🍹 mocktail

Pub build coverage License: MIT

Mock library for Dart inspired by mockito.

Mocktail focuses on providing a familiar, simple API for creating mocks in Dart (with null-safety) without the need for manual mocks or code generation.

Creating a Mock

import 'package:mocktail/mocktail.dart';

// A Real Cat class
class Cat {
  String sound() => 'meow!';
  bool likes(String food, {bool isHungry = false}) => false;
  final int lives = 9;

// A Mock Cat class
class MockCat extends Mock implements Cat {}

void main() {
  // Create a Mock Cat instance
  final cat = MockCat();

Stub and Verify Behavior

The MockCat instance can then be used to stub and verify calls.

// Stub the `sound` method.
when(() => cat.sound()).thenReturn('meow');

// Verify no interactions have occurred.
verifyNever(() => cat.sound());

// Interact with the mock cat instance.

// Verify the interaction occurred.
verify(() => cat.sound()).called(1);

// Interact with the mock instance again.

// Verify the interaction occurred twice.
verify(() => cat.sound()).called(1);

Additional Usage

// Stub a method before interacting with the mock.
when(() => cat.sound()).thenReturn('purrr!');
expect(cat.sound(), 'purrr!');

// You can interact with the mock multiple times.
expect(cat.sound(), 'purrr!');

// You can change the stub.
when(() => cat.sound()).thenReturn('meow!');
expect(cat.sound(), 'meow');

// You can stub getters.
when(() => cat.lives).thenReturn(10);
expect(cat.lives, 10);

// You can stub a method for specific arguments.
when(() => cat.likes('fish', isHungry: false)).thenReturn(true);
expect(cat.likes('fish', isHungry: false), isTrue);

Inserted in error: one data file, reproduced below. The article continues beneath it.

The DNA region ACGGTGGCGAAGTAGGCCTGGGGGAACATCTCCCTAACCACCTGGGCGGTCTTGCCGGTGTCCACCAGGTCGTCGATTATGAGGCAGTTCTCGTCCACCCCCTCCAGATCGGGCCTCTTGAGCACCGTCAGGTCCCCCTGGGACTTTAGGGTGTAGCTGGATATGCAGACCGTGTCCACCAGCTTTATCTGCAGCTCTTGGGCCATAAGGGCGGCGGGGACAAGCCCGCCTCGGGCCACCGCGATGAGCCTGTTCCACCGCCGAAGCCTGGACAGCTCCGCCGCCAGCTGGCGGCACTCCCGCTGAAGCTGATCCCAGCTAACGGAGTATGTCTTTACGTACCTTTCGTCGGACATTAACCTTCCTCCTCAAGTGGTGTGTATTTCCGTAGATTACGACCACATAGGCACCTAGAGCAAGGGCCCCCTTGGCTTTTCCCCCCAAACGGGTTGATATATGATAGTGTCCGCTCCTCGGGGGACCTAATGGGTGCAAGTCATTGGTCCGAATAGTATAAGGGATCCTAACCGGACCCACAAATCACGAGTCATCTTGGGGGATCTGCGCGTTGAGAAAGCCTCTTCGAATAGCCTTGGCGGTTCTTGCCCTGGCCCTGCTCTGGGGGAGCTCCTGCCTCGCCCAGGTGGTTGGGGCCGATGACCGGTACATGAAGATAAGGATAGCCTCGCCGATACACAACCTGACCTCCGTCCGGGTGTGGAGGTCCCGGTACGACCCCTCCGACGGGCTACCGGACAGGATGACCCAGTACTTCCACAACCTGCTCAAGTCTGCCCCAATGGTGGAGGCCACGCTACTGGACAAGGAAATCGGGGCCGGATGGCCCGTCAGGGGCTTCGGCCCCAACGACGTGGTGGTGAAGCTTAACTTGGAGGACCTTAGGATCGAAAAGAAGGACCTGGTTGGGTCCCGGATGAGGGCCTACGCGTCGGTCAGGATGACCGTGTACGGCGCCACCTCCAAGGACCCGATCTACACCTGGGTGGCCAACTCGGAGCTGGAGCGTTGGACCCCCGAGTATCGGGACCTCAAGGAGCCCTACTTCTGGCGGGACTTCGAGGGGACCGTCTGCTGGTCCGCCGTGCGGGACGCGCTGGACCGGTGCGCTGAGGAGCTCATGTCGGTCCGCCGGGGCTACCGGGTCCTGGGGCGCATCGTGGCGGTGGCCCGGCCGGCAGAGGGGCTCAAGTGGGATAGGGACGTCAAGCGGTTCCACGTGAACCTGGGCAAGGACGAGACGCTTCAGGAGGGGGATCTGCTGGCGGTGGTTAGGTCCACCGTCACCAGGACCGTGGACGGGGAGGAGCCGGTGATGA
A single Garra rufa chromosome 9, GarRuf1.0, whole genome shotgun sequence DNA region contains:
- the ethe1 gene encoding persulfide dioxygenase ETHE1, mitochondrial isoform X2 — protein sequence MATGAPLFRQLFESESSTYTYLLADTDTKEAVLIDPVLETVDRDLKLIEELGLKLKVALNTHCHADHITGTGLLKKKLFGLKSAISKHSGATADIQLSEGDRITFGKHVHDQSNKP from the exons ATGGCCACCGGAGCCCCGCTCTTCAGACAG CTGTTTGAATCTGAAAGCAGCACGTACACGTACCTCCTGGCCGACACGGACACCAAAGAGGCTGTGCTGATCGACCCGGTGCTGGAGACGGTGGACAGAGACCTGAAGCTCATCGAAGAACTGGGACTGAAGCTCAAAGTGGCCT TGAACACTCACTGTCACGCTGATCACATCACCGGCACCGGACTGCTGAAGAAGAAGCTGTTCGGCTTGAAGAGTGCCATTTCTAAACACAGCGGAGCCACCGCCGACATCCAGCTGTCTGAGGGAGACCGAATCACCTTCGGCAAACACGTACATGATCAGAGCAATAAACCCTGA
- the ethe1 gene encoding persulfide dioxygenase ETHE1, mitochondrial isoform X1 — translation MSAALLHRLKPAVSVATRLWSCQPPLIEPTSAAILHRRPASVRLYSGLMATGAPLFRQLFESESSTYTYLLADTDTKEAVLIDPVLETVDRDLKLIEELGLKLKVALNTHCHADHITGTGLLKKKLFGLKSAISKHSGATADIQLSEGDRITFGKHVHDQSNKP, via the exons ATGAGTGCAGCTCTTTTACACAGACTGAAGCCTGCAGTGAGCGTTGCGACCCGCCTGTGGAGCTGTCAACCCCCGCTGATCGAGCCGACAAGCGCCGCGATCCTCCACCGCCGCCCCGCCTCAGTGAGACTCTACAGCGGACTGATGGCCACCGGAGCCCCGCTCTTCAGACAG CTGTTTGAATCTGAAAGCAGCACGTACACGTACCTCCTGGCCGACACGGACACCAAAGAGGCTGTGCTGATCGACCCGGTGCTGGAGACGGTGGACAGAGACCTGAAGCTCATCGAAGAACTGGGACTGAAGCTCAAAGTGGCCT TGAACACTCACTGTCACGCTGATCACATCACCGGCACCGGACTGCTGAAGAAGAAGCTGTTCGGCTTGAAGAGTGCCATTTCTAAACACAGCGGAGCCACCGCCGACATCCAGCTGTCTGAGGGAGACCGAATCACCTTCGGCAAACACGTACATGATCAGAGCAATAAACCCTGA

// You can verify the interaction for specific arguments.
verify(() => cat.likes('fish', isHungry: false)).called(1);

// You can stub a method using argument matchers: `any`.
when(() => cat.likes(any(), isHungry: any(named: 'isHungry', that: isFalse)).thenReturn(true);
expect(cat.likes('fish', isHungry: false), isTrue);

// You can stub a method to throw.
when(() => cat.sound()).thenThrow(Exception('oops'));
expect(() => cat.sound(), throwsA(isA<Exception>()));

// You can calculate stubs dynamically.
final sounds = ['purrr', 'meow'];
when(() => cat.sound()).thenAnswer((_) => sounds.removeAt(0));
expect(cat.sound(), 'purrr');
expect(cat.sound(), 'meow');

// You can capture any argument.
when(() => cat.likes('fish')).thenReturn(true);
expect(cat.likes('fish'), isTrue);
final captured = verify(() => cat.likes(captureAny())).captured;
expect(captured.last, equals(['fish']));

// You can capture a specific argument based on a matcher.
when(() => cat.likes(any())).thenReturn(true);
expect(cat.likes('fish'), isTrue);
expect(cat.likes('dog food'), isTrue);
final captured = verify(() => cat.likes(captureAny(that: startsWith('d')))).captured;
expect(captured.last, equals(['dog food']));

Resetting Mocks

reset(cat); // Reset stubs and interactions

How it works

Mocktail uses closures to handle catching TypeError instances which would otherwise propagate and cause test failures when stubbing/verifying non-nullable return types. Check out #24 for more information.

In order to support argument matchers such as any and captureAny mocktail has to register default fallback values to return when the argument matchers are used. Out of the box, it automatically handles all primitive types, however, when using argument matchers in place of custom types developers must use registerFallbackValue to provide a default return value. It is only required to call registerFallbackValue once per type so it is recommended to place all registerFallbackValue calls within setUpAll.

class Food {...}

class Cat {
  bool likes(Food food) {...}


class MockCat extends Mock implements Cat {}

class FakeFood extends Fake implements Food {}

void main() {
  setUpAll(() {

  test('...', () {
    final cat = MockCat();
    when(() => cat.likes(any()).thenReturn(true);